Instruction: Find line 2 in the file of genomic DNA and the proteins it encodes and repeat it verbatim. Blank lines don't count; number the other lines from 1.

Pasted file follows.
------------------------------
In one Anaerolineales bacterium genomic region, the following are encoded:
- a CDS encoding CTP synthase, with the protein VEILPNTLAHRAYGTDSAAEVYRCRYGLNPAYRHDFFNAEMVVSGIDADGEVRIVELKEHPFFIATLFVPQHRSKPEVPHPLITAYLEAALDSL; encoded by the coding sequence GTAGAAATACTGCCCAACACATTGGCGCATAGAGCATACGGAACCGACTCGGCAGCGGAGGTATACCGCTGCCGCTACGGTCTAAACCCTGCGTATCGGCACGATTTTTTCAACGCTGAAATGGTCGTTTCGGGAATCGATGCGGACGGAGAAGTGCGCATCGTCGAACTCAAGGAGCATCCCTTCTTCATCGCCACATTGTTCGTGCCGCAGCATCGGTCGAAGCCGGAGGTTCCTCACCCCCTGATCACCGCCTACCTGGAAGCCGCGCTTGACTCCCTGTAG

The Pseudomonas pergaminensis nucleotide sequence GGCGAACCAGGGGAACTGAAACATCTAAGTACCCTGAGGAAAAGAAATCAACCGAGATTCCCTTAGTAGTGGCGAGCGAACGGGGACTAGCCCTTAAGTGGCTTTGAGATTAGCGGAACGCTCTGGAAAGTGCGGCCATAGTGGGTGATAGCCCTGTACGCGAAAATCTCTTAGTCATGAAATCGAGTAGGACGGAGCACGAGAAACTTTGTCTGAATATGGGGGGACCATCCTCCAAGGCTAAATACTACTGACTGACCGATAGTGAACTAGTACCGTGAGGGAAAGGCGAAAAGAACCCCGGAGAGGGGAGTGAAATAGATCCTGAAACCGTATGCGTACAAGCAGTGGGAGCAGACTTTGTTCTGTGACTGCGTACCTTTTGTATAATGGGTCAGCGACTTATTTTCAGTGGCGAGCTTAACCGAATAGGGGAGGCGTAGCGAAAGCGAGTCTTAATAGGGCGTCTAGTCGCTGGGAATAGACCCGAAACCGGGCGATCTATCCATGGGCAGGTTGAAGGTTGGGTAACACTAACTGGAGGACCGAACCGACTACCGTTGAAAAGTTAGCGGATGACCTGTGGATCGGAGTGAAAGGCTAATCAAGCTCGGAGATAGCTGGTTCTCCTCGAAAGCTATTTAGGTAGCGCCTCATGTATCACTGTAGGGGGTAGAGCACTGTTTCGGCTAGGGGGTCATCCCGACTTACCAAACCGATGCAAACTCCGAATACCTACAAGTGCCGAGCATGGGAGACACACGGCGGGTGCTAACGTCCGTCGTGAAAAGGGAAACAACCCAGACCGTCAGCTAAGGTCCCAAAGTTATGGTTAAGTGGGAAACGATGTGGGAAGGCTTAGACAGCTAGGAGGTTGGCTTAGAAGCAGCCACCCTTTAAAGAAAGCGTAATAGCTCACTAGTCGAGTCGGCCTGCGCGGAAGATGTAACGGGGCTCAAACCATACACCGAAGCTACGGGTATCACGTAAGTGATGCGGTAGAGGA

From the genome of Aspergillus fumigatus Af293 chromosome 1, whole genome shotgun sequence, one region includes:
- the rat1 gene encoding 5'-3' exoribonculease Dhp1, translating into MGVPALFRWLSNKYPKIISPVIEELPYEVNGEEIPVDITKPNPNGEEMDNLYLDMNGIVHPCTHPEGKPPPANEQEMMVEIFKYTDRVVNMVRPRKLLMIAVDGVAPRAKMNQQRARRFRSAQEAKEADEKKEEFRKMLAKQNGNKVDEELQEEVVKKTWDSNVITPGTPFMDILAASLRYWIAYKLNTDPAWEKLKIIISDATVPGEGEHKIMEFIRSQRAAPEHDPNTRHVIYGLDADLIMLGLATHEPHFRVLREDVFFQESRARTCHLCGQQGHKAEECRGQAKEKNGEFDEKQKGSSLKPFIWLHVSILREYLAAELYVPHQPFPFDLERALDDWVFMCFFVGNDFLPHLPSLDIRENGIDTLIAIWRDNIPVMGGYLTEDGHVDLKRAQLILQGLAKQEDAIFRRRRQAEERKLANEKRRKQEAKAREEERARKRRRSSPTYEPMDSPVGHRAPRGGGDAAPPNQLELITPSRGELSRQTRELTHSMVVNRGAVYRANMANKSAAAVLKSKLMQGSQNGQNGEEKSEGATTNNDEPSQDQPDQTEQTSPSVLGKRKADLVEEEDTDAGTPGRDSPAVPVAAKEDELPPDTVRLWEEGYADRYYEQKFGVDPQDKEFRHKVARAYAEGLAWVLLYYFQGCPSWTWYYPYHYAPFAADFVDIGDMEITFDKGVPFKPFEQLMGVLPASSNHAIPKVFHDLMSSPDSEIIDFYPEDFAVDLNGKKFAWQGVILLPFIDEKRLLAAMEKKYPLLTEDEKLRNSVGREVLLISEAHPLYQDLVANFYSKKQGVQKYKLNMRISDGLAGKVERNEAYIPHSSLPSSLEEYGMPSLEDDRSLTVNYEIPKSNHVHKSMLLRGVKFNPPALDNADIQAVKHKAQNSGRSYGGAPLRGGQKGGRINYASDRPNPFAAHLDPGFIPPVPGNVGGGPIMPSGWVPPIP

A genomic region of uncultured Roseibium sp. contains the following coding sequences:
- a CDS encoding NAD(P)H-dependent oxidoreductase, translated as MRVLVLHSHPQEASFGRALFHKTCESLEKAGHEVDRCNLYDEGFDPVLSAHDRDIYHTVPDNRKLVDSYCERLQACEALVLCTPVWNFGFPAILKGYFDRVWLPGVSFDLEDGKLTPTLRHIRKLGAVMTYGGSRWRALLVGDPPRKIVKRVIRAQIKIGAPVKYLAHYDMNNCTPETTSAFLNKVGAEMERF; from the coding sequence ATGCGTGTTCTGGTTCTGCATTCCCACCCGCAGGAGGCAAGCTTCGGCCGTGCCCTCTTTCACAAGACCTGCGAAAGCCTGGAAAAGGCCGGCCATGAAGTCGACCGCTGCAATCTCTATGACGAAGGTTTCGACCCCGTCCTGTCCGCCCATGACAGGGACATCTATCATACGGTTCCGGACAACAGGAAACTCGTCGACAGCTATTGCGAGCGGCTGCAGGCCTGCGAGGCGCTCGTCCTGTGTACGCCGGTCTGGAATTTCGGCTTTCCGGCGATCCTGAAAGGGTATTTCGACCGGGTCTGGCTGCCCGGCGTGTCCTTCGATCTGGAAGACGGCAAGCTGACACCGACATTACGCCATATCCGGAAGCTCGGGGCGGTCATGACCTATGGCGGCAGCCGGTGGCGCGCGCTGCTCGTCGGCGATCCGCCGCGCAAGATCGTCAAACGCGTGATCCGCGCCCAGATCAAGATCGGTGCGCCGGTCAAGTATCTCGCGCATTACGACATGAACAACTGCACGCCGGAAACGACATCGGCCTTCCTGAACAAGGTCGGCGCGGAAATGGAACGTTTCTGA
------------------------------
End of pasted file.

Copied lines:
- a CDS encoding CTP synthase, with the protein VEILPNTLAHRAYGTDSAAEVYRCRYGLNPAYRHDFFNAEMVVSGIDADGEVRIVELKEHPFFIATLFVPQHRSKPEVPHPLITAYLEAALDSL; encoded by the coding sequence GTAGAAATACTGCCCAACACATTGGCGCATAGAGCATACGGAACCGACTCGGCAGCGGAGGTATACCGCTGCCGCTACGGTCTAAACCCTGCGTATCGGCACGATTTTTTCAACGCTGAAATGGTCGTTTCGGGAATCGATGCGGACGGAGAAGTGCGCATCGTCGAACTCAAGGAGCATCCCTTCTTCATCGCCACATTGTTCGTGCCGCAGCATCGGTCGAAGCCGGAGGTTCCTCACCCCCTGATCACCGCCTACCTGGAAGCCGCGCTTGACTCCCTGTAG